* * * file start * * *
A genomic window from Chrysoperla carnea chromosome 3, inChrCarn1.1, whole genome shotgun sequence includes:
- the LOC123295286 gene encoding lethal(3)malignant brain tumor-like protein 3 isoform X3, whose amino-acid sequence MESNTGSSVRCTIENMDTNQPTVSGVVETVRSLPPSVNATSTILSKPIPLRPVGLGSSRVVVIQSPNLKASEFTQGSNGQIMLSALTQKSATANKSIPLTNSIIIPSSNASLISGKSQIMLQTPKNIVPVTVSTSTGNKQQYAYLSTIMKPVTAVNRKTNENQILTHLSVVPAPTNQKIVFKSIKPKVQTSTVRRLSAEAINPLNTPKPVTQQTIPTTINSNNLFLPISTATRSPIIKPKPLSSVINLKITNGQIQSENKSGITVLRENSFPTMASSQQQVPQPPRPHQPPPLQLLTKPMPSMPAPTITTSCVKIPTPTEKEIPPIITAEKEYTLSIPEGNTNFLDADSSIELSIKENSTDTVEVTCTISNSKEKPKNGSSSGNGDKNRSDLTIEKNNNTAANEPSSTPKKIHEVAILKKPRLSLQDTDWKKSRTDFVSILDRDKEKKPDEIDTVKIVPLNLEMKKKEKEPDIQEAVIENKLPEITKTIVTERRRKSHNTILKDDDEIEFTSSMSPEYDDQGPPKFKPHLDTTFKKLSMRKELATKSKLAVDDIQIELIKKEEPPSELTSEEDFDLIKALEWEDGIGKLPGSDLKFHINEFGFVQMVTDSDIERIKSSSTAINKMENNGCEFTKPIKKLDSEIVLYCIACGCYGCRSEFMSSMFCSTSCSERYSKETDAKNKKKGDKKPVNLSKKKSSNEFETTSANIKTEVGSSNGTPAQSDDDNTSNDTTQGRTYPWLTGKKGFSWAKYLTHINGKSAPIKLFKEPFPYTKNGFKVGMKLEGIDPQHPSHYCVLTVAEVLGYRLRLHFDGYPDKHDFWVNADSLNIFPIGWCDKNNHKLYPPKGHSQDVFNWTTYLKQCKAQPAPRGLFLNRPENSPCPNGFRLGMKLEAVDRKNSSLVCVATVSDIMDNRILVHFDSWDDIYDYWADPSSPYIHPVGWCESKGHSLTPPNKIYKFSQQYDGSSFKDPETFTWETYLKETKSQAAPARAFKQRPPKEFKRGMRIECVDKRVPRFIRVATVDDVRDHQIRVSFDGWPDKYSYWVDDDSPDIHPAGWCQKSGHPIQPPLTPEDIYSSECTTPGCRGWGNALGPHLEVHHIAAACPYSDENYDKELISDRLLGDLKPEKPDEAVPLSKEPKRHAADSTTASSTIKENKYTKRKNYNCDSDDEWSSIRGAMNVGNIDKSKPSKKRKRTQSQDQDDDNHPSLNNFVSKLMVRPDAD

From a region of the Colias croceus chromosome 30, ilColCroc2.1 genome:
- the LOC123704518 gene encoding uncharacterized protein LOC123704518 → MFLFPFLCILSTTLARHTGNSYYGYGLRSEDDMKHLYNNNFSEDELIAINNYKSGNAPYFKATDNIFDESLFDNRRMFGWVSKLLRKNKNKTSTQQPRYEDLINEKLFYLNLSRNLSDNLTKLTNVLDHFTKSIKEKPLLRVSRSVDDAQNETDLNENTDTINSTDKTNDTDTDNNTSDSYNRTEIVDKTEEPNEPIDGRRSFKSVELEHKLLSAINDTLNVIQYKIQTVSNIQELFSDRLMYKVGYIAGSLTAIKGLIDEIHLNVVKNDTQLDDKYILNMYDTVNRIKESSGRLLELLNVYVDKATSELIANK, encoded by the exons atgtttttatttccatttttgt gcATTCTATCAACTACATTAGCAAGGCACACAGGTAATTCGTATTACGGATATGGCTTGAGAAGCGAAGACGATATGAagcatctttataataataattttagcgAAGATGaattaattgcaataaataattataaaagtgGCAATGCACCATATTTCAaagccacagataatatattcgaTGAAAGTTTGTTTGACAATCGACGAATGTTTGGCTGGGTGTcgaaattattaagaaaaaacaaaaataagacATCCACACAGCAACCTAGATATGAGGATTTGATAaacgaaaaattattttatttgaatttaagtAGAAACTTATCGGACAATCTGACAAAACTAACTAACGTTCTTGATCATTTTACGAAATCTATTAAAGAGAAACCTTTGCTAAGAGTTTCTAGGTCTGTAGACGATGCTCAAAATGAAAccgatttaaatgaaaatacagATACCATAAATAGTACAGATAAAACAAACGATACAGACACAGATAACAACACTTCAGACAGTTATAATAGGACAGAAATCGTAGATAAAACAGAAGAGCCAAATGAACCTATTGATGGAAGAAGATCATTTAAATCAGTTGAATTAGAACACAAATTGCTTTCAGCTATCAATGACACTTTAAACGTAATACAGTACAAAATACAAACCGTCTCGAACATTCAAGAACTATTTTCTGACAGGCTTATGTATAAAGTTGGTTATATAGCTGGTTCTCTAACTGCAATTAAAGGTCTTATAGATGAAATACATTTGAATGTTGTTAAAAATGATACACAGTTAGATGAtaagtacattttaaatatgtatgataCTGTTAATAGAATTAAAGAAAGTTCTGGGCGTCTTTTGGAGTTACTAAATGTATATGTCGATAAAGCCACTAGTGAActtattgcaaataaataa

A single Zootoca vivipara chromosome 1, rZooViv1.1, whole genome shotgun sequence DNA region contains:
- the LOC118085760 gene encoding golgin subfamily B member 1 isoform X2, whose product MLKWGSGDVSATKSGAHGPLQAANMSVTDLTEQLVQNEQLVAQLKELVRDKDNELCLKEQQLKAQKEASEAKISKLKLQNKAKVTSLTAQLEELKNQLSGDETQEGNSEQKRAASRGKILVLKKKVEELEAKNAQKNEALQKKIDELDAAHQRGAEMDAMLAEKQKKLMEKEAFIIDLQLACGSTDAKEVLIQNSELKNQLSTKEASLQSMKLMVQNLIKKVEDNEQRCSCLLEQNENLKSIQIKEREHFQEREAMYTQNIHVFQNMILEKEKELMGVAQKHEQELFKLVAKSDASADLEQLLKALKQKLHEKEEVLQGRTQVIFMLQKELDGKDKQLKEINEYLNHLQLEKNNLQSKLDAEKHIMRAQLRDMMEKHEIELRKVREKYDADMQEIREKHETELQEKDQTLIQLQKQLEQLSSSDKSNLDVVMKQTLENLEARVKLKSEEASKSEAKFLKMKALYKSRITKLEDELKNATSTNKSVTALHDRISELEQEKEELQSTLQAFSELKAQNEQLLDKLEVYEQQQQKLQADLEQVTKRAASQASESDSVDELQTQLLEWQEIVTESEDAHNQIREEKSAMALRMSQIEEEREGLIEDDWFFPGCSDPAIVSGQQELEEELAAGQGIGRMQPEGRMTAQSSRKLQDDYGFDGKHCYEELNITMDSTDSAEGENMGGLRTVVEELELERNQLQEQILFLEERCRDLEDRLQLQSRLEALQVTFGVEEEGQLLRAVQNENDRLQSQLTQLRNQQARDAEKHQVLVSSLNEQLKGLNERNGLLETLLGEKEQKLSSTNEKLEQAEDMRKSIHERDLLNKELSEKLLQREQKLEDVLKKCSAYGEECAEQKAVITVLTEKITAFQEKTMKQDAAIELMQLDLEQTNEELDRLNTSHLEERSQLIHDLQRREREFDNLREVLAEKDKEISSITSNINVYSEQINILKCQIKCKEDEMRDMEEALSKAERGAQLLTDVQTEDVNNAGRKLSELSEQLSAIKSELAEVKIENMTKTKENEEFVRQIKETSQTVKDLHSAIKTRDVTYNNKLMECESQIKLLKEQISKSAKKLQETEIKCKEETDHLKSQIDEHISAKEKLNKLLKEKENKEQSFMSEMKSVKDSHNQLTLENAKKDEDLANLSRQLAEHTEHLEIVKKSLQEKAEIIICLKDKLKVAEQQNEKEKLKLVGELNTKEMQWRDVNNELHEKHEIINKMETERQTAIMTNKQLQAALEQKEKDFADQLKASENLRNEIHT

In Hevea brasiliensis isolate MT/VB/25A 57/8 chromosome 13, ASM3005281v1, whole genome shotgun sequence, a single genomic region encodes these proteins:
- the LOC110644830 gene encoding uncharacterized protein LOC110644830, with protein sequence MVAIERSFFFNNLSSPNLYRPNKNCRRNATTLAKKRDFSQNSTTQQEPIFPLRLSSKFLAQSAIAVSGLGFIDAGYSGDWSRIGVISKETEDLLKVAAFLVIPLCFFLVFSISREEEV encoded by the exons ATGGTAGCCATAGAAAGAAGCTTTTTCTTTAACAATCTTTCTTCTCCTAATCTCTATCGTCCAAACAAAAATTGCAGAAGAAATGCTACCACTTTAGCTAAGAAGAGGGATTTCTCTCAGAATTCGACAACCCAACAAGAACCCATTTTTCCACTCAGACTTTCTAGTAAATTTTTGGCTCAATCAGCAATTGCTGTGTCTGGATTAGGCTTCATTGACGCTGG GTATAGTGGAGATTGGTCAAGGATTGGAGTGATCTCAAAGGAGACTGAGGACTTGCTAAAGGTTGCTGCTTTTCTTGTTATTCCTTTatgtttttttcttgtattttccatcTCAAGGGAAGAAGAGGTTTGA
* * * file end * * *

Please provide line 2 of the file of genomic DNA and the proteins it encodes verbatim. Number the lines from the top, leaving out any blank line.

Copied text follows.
- the LOC123295286 gene encoding lethal(3)malignant brain tumor-like protein 3 isoform X3, whose amino-acid sequence MESNTGSSVRCTIENMDTNQPTVSGVVETVRSLPPSVNATSTILSKPIPLRPVGLGSSRVVVIQSPNLKASEFTQGSNGQIMLSALTQKSATANKSIPLTNSIIIPSSNASLISGKSQIMLQTPKNIVPVTVSTSTGNKQQYAYLSTIMKPVTAVNRKTNENQILTHLSVVPAPTNQKIVFKSIKPKVQTSTVRRLSAEAINPLNTPKPVTQQTIPTTINSNNLFLPISTATRSPIIKPKPLSSVINLKITNGQIQSENKSGITVLRENSFPTMASSQQQVPQPPRPHQPPPLQLLTKPMPSMPAPTITTSCVKIPTPTEKEIPPIITAEKEYTLSIPEGNTNFLDADSSIELSIKENSTDTVEVTCTISNSKEKPKNGSSSGNGDKNRSDLTIEKNNNTAANEPSSTPKKIHEVAILKKPRLSLQDTDWKKSRTDFVSILDRDKEKKPDEIDTVKIVPLNLEMKKKEKEPDIQEAVIENKLPEITKTIVTERRRKSHNTILKDDDEIEFTSSMSPEYDDQGPPKFKPHLDTTFKKLSMRKELATKSKLAVDDIQIELIKKEEPPSELTSEEDFDLIKALEWEDGIGKLPGSDLKFHINEFGFVQMVTDSDIERIKSSSTAINKMENNGCEFTKPIKKLDSEIVLYCIACGCYGCRSEFMSSMFCSTSCSERYSKETDAKNKKKGDKKPVNLSKKKSSNEFETTSANIKTEVGSSNGTPAQSDDDNTSNDTTQGRTYPWLTGKKGFSWAKYLTHINGKSAPIKLFKEPFPYTKNGFKVGMKLEGIDPQHPSHYCVLTVAEVLGYRLRLHFDGYPDKHDFWVNADSLNIFPIGWCDKNNHKLYPPKGHSQDVFNWTTYLKQCKAQPAPRGLFLNRPENSPCPNGFRLGMKLEAVDRKNSSLVCVATVSDIMDNRILVHFDSWDDIYDYWADPSSPYIHPVGWCESKGHSLTPPNKIYKFSQQYDGSSFKDPETFTWETYLKETKSQAAPARAFKQRPPKEFKRGMRIECVDKRVPRFIRVATVDDVRDHQIRVSFDGWPDKYSYWVDDDSPDIHPAGWCQKSGHPIQPPLTPEDIYSSECTTPGCRGWGNALGPHLEVHHIAAACPYSDENYDKELISDRLLGDLKPEKPDEAVPLSKEPKRHAADSTTASSTIKENKYTKRKNYNCDSDDEWSSIRGAMNVGNIDKSKPSKKRKRTQSQDQDDDNHPSLNNFVSKLMVRPDAD